The time has come to accept that many people want fake news even if they don’t admit it. The time has to come recognize many people need fake news even if they don’t know it.
These are the reasons fake news propagates faster than real news and spreads through the web like a contagious disease, according to the latest research.
Researchers Soroush Vosoughi and others at the Massachusetts Institute of Technology have concluded “the degree of novelty and the emotional reactions” are what sell fake news and help speed it through the inter-webs like a virus.
“Lies spread faster than truth,” Vosoughi and colleagues headlined the paper they published in Science earlier this month. After crunching 126,000 rumors that were Tweeted and reTweeted and spread among approximately 3 million people, they concluded fake news spread from 1,000 people to 100,000 or more “whereas the truth rarely diffused to more than 1000 people.”
Anyone who thinks anything with this sort of emotional appeal is going to be simply eliminated is delusional. Sorry Mark Zuckerberg.
But then again, the well-known founder of Facebook is as much the problem as the solution. No matter how much he champions accuracy, he has been known to spin his own fake news for the same reason others often do:
They believe. They want what they are saying to be true. So they try to make it so.
Facts, sadly, don’t always fit neatly with what any of us want to believe. In Zuckerbergs’ case, he wanted to make a pitch for a “basic income,” an idea worth some serious conversation given a new wave of automation on the horizon threatening to put more and more people out of work.
So on vacation in Alaska, Zuckerberg ginned up the idea the Alaska Permanent Fund dividend is kind of, sort of a basic income. It’s not. Nobody is living on a once-a-year payment of $1,000 to $2,000. The PFD is better described as a reward for sticking it out each year in the cold, dark, hostile north, even if it was originally conceived more as a way to keep money out of the hands of politicians to slow the growth of state government.
That didn’t work very well. Nor, for that matter, did Zuckerberg’s fake news. It didn’t spread. He should have gone big:
“Here’s how different Alaska’s social safety net programs are….Alaska has a form of basic income called the Permanent Fund Dividend that pays people $50,000 per year to live in the 49th state.”
Now, that’s a pitch that could go viral.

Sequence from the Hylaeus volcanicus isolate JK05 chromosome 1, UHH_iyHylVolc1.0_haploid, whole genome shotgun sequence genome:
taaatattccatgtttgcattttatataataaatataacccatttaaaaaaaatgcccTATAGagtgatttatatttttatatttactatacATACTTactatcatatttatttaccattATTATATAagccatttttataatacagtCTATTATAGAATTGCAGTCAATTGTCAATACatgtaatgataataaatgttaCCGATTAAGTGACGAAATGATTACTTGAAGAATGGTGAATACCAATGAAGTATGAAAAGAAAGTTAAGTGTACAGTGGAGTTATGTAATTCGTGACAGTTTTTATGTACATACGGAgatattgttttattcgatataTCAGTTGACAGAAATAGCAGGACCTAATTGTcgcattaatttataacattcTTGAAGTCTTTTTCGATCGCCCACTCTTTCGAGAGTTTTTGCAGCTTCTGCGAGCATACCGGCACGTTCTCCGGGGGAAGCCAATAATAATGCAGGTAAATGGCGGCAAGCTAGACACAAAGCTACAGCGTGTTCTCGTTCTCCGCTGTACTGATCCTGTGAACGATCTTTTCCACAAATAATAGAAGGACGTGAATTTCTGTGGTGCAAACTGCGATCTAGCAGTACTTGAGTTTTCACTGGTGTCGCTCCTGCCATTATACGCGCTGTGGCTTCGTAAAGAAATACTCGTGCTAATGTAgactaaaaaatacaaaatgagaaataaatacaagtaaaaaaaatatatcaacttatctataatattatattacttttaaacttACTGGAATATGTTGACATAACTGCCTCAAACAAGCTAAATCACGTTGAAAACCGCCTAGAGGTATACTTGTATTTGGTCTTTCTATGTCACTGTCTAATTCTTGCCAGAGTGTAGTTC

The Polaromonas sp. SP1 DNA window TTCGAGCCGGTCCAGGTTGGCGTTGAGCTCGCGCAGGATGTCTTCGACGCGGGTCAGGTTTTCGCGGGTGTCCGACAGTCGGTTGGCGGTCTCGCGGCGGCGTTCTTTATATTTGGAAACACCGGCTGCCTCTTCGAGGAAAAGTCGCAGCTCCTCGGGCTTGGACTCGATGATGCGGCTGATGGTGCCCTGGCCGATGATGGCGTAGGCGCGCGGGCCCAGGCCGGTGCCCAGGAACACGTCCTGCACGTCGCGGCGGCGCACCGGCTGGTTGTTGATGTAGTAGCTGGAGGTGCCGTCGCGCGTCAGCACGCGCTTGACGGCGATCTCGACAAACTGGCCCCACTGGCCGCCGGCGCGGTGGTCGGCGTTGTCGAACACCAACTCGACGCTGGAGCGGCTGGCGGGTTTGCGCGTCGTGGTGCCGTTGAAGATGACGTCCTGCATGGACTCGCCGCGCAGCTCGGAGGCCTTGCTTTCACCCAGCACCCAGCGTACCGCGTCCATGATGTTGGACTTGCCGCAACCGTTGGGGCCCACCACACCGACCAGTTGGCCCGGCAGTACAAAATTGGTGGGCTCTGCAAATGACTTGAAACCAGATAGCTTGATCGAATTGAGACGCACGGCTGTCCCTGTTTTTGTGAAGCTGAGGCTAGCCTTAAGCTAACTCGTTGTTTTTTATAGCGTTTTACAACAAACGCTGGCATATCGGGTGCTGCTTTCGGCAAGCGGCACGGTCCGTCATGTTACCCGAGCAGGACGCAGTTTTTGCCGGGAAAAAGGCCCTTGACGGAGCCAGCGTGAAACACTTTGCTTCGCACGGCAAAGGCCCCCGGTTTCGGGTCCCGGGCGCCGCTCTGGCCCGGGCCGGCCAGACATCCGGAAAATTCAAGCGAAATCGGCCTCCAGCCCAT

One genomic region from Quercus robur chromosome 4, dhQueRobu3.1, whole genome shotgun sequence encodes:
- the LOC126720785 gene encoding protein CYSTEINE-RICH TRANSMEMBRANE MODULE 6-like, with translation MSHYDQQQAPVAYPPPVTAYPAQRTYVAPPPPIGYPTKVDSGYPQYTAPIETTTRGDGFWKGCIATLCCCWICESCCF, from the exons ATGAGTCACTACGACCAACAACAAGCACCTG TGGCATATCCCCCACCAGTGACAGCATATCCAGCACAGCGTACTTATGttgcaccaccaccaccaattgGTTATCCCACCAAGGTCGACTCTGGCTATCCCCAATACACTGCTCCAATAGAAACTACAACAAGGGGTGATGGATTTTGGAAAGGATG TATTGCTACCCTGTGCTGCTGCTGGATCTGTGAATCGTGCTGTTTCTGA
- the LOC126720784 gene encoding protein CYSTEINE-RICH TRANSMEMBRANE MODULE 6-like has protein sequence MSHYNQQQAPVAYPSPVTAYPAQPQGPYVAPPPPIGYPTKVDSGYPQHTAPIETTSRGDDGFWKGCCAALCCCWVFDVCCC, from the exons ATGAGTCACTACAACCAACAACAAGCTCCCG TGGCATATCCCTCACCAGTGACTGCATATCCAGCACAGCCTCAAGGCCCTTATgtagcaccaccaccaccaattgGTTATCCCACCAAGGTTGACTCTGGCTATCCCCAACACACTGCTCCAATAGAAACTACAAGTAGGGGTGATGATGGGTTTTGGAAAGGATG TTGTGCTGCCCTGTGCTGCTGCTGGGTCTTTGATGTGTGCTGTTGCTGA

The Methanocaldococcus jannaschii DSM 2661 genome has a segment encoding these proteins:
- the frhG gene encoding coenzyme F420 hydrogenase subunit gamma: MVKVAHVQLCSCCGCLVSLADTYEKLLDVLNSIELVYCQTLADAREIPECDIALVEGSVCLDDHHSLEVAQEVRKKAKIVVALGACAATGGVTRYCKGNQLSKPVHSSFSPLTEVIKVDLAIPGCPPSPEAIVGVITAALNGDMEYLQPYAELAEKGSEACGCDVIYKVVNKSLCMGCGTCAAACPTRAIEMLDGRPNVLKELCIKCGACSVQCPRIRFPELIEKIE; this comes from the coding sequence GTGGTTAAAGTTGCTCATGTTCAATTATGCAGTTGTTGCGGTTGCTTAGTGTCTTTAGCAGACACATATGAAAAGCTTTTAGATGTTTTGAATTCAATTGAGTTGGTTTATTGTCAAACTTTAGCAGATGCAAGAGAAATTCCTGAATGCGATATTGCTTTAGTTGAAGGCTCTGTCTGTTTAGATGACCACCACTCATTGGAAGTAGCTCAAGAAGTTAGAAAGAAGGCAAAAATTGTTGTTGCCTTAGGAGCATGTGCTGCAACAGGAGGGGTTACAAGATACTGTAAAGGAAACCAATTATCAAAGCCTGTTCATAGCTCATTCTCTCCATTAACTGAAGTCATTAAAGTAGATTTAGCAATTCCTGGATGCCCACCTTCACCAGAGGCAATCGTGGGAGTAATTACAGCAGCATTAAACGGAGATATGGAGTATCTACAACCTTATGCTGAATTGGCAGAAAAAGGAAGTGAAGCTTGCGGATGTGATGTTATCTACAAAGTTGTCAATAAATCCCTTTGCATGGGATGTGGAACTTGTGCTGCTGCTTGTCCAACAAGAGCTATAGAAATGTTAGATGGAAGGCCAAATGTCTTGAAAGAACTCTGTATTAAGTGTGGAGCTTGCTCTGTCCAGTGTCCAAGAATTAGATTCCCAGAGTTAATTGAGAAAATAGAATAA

The big lie
That people often favor fictions over facts shouldn’t come as a big surprise.
People have been making shit up and spreading it since time immemorial, and some of the fake news of its time rose to incredible heights.
Mythology is a mountain of fake news. There was no Cyclops or Hydra or Medusa in Greece. They were creatures created to explain things the Greeks could not explain.
Volcanic mountain Etna erupted because the Cyclops were hard at work underground. People disappeared in the swamps because the Hydra got them. If people ventured across the Mediterranean Sea to Africa and failed to return, it was because Medusa turned them to stone.
You want fake news? These are fake news story of Biblical proportions.
Today we might just think of them as alternate ways (alt-news) of explaining how the world works. The scientific method – a logical problem-solving scheme for sorting out how things work – didn’t evolve until somewhere between the 10th to 14th centuries.
Many more centuries passed before it began to challenge the centuries of historically accumulated conventional and religious wisdom, some of which continue to this day.
Fake fake, fake
Nobody lived 969 years. Nine hundred and sixty-nine months, maybe. That would be over 80 years. Maybe “years” is a big Biblical typo . Whatever it is, even the Catholic Church now takes these references to unfathomable lifespans as figurative, not literal.
And yet there are those who still take them literally. Why?
Because they want to believe. Because they need to believe. Because there is a fundamental human yearning to believe that sometimes overpowers fact.
“S’il n’existait pas Dieu il faudrait l’inventer (If God did not exist he would have to be invented),” Voltaire, the French philosopher and writer, observed almost 250 years ago.
Today, a lot of the old Gods are gone, but more than a few remain: the Judeo-Christian God, the Islamic God, and the many Gods of Hinduism and the Chinese Folk Religion. Most of the people on the planet today believe in some sort of God because there is a human need as old as the Greeks (and probably the cave man) to explain what we don’t know.
“What happens when we die?”
Well, if you’re a Christian, you go to heaven. If you’re a Muslim, you move on to the afterlife. If you’re a Viking, you go Valhalla. If you’re a Lakota Sioux, you go to a spirit world in the sky.
Is any of this possible? Of course. Anything is possible after death. There is no way to document what actually happens.
None of which diminishes the human need to know. So humans create answers.
Over time, they come to covet their creations. Some of their beliefs are good. Some are bad. No matter which they are, they need nurturing and reinforcement.
Fake news caters to such needs. Fake news helps unite people around their beliefs. Fake news helps reinforce the tribe.
And because of this all sorts of people – be they on the left or right, white or of-color, old or young, short or tall, etc., etc., etc. – are susceptible to fake news of some sort or another at some time.
When former Alaska Gov. Sarah Palin, the failed Republican candidate for vice-president, started ranting about “death panels” in the new federal health insurance plan in 2009, people who feared bigger government (and there are legitimate reasons to fear bigger government) believed because they wanted to believe.
When U.S. Rep. Maxine Waters, a Democrat from Los Angeles, accused the U.S. government of masterminding a plot to destroy inner-city black America by spreading crack cocaine, people who fear the spread of drugs believed because they wanted to believe.